Pentax Optio M40 digital camera
The Pentax Optio M40 updates the Optio M30 with a few key tweaks that include a bump in pixels from seven to eight million pixels on a slightly larger sensor, a better resolution wide-view monitor and there’s improved flash output with a much improved shutter-lag response time.
Add to this a minor lens focal length tweak from the M30’s 38-114mm 3x zoom to this models slightly wider-angle focal length of 36-108mm. In essence, the M40 is a 8-megapixel upgrade of a previously popular point and shoot, easy to use snapper and it enters a very competitive seven and eight million pixel compact market at a £140 SRP that looks good. But how well does the camera perform?
The 18mm thin body is very sleek indeed and its all-metal build is reassuring however, the battery and external storage (SD/SDHC cards) slot on the base is disappointingly plastic and feels fragile by comparison with the rest of the admittedly stylish camera.
An interesting design feature is the flared body design that actually makes the camera sit very nicely in the hand and in terms of handling, the camera is very easy to use, with a modicum of controls on the back plate next to the excellent colour screen. These controls include the lens zoom rocker, a four-way button array with central “OK” button, and a menu control. Finally, there’s a green button for quickly switching the camera back to its default, all-auto mode. The top plate houses a shutter releases and a small on/off button.
A set of 13 automated shooting modes include the usual array of night scene, and landscape settings along with a kids mode and natural skin tone setting that along with the portrait mode also fire up the face recognition focus and auto exposure mode. When a person is face on to the camera it works well enough but suffers if the person is not directly in front of the camera or is in profile for example.
The camera’s sensitivity range looks good too, running as it does from ISO 50 to 3200 but the down side is the camera’s signal to noise ratio means that noise is evident in images even at ISO 50. While it’s not intrusive at ISO 50, by the time you get to ISO 200 it is and beyond that point it becomes increasingly bad.
The camera’s auto mode will move the ISO up and down according to the subject and lighting but it is far to quick to push the sensitivity up, so manual control of this is key, particularly for enlargements of if you intend to crop an image for example.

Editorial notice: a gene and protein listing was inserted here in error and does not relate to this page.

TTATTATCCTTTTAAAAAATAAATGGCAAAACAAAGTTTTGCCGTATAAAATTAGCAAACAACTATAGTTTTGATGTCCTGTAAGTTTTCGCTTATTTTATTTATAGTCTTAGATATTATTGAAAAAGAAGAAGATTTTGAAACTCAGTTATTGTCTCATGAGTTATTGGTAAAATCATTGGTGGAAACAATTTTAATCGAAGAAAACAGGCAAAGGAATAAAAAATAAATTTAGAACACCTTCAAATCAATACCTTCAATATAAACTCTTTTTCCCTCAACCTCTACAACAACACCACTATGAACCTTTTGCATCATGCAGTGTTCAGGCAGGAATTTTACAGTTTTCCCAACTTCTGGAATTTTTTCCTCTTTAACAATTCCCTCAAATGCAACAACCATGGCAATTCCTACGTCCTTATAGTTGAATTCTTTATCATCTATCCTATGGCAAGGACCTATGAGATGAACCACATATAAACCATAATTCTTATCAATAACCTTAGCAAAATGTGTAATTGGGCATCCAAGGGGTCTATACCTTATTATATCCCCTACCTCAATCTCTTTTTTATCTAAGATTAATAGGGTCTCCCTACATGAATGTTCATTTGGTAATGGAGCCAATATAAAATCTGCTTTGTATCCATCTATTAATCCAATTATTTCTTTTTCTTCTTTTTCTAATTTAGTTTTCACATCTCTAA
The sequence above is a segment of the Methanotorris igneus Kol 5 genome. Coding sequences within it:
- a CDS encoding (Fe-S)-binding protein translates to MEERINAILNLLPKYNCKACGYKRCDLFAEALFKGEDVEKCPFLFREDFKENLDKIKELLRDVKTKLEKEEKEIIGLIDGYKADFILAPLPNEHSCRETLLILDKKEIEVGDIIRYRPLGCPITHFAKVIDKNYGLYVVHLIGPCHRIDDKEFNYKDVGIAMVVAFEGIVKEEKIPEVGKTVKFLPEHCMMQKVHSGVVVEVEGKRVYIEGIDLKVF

The digital shake reduction is just another way of saying it uses a high sensitivity to provide a greater range of shutter speeds, it is not a “proper” anti shake mode and so all you get is images bursting with noise.
In terms of performance, there still a distinct lag between pressing the shutter button and getting a focus confirmation. However, the shutter lag is minimal once focus is achieved. Low light focusing is a problem as there’s no focus assist beam and I found the camera would just not be able to key on anything. Very frustrating indeed.
A couple of manual control options (despite the point and shoot ethos behind the camera) include full manual control of the ISO and exposure compensation to +/- 2EV and you can adjust the sharpness, saturation and contrast in each setting as well, all features not normally available on a camera at this level. So what of the all important image quality?
The good, better and best quality modes provide the usual array of compression settings and you can adjust the number of pixels you use from 8-megapixels to 640 x 480-pixels so plenty of flexibility here. Colour and sharpness are okay (plus those aforementioned adjustments mentioned above) by default. The metering is very good indeed with a mostly faultless performance.
The default sharpness is okay but on closer inspection images would benefit from some sharpening, also I found pixel fringing a problem at high contrast boundaries, which was bad on some images. But my biggest concern is reserved for the problems with the lens, which, at the periphery, is very soft indeed on some of my mid-zoom images.
It is so soft; it looks like the camera is applying a soft focus filter to the edges of some images. While the effect is not an unattractive one, it is just one that’s not supposed to be there … at all. Add barrel distortion to the mix that becomes is quite noticeable (but not unusual on such cameras) at wider focal lengths and that does not help the situation at all either.
VerdictThe M40 is a nice camera, and that’s the problem, it is nice not brilliant. It looks nice, it handles nicely, and it’s nicely made.
It has a nice feature set, one that’s not the norm at this price point but does have that very odd lens problem.
In the end, I have to say the Pentax Optio M40 is marred by mediocrity in the image quality department something that in this competitive sector of the market is simply not good enough.